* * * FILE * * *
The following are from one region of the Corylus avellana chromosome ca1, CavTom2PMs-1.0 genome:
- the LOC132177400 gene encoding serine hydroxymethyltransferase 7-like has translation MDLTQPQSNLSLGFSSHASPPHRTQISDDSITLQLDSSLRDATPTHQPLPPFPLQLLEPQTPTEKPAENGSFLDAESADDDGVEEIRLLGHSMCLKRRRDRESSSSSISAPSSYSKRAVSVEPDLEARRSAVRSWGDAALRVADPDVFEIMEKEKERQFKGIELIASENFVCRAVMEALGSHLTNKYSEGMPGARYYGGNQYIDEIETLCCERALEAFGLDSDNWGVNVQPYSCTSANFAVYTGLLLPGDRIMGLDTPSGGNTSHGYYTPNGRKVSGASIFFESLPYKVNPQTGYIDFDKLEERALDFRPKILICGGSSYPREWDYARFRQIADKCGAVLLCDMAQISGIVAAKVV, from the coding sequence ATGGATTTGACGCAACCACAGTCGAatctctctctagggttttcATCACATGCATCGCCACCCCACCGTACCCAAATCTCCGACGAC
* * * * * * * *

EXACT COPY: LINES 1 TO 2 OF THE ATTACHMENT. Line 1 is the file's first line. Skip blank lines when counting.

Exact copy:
The following are from one region of the Corylus avellana chromosome ca1, CavTom2PMs-1.0 genome:
- the LOC132177400 gene encoding serine hydroxymethyltransferase 7-like has translation MDLTQPQSNLSLGFSSHASPPHRTQISDDSITLQLDSSLRDATPTHQPLPPFPLQLLEPQTPTEKPAENGSFLDAESADDDGVEEIRLLGHSMCLKRRRDRESSSSSISAPSSYSKRAVSVEPDLEARRSAVRSWGDAALRVADPDVFEIMEKEKERQFKGIELIASENFVCRAVMEALGSHLTNKYSEGMPGARYYGGNQYIDEIETLCCERALEAFGLDSDNWGVNVQPYSCTSANFAVYTGLLLPGDRIMGLDTPSGGNTSHGYYTPNGRKVSGASIFFESLPYKVNPQTGYIDFDKLEERALDFRPKILICGGSSYPREWDYARFRQIADKCGAVLLCDMAQISGIVAAKVV, from the coding sequence ATGGATTTGACGCAACCACAGTCGAatctctctctagggttttcATCACATGCATCGCCACCCCACCGTACCCAAATCTCCGACGAC